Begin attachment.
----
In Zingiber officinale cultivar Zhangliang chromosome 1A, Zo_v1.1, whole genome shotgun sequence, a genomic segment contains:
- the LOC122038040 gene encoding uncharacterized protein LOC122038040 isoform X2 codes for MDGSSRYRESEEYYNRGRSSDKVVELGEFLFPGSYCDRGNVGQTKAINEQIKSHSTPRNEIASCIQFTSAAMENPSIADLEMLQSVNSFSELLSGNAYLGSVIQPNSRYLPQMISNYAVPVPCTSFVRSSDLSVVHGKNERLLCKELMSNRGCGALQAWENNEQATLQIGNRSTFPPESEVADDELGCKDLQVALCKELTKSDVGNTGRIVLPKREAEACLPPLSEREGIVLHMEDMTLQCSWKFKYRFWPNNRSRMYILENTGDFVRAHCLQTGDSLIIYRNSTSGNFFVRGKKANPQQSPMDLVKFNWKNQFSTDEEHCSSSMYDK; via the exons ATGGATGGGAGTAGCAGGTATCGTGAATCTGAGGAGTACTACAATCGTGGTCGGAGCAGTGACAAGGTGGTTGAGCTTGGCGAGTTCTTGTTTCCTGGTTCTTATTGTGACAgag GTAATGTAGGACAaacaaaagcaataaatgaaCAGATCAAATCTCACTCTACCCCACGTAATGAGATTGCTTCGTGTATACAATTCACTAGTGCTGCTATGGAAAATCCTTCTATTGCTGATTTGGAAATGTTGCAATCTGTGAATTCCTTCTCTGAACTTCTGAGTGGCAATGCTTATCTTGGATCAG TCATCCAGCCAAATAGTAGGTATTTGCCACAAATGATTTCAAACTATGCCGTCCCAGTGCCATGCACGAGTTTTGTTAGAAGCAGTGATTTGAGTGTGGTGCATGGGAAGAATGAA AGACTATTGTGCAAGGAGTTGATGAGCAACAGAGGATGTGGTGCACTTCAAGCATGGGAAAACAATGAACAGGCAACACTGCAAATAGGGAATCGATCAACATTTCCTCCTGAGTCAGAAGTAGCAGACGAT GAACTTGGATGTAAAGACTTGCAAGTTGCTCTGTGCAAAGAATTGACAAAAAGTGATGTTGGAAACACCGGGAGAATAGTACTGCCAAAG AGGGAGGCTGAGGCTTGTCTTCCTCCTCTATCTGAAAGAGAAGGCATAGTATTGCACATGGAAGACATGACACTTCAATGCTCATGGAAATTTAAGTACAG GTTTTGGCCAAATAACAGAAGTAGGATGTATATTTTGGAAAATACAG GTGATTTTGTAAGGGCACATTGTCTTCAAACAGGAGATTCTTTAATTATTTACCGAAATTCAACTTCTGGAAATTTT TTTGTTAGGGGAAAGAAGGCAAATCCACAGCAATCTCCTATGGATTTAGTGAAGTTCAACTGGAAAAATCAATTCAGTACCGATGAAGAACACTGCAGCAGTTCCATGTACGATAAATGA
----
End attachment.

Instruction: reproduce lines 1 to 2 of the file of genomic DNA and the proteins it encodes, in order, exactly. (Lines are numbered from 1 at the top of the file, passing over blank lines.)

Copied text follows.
In Zingiber officinale cultivar Zhangliang chromosome 1A, Zo_v1.1, whole genome shotgun sequence, a genomic segment contains:
- the LOC122038040 gene encoding uncharacterized protein LOC122038040 isoform X2 codes for MDGSSRYRESEEYYNRGRSSDKVVELGEFLFPGSYCDRGNVGQTKAINEQIKSHSTPRNEIASCIQFTSAAMENPSIADLEMLQSVNSFSELLSGNAYLGSVIQPNSRYLPQMISNYAVPVPCTSFVRSSDLSVVHGKNERLLCKELMSNRGCGALQAWENNEQATLQIGNRSTFPPESEVADDELGCKDLQVALCKELTKSDVGNTGRIVLPKREAEACLPPLSEREGIVLHMEDMTLQCSWKFKYRFWPNNRSRMYILENTGDFVRAHCLQTGDSLIIYRNSTSGNFFVRGKKANPQQSPMDLVKFNWKNQFSTDEEHCSSSMYDK; via the exons ATGGATGGGAGTAGCAGGTATCGTGAATCTGAGGAGTACTACAATCGTGGTCGGAGCAGTGACAAGGTGGTTGAGCTTGGCGAGTTCTTGTTTCCTGGTTCTTATTGTGACAgag GTAATGTAGGACAaacaaaagcaataaatgaaCAGATCAAATCTCACTCTACCCCACGTAATGAGATTGCTTCGTGTATACAATTCACTAGTGCTGCTATGGAAAATCCTTCTATTGCTGATTTGGAAATGTTGCAATCTGTGAATTCCTTCTCTGAACTTCTGAGTGGCAATGCTTATCTTGGATCAG TCATCCAGCCAAATAGTAGGTATTTGCCACAAATGATTTCAAACTATGCCGTCCCAGTGCCATGCACGAGTTTTGTTAGAAGCAGTGATTTGAGTGTGGTGCATGGGAAGAATGAA AGACTATTGTGCAAGGAGTTGATGAGCAACAGAGGATGTGGTGCACTTCAAGCATGGGAAAACAATGAACAGGCAACACTGCAAATAGGGAATCGATCAACATTTCCTCCTGAGTCAGAAGTAGCAGACGAT GAACTTGGATGTAAAGACTTGCAAGTTGCTCTGTGCAAAGAATTGACAAAAAGTGATGTTGGAAACACCGGGAGAATAGTACTGCCAAAG AGGGAGGCTGAGGCTTGTCTTCCTCCTCTATCTGAAAGAGAAGGCATAGTATTGCACATGGAAGACATGACACTTCAATGCTCATGGAAATTTAAGTACAG GTTTTGGCCAAATAACAGAAGTAGGATGTATATTTTGGAAAATACAG GTGATTTTGTAAGGGCACATTGTCTTCAAACAGGAGATTCTTTAATTATTTACCGAAATTCAACTTCTGGAAATTTT TTTGTTAGGGGAAAGAAGGCAAATCCACAGCAATCTCCTATGGATTTAGTGAAGTTCAACTGGAAAAATCAATTCAGTACCGATGAAGAACACTGCAGCAGTTCCATGTACGATAAATGA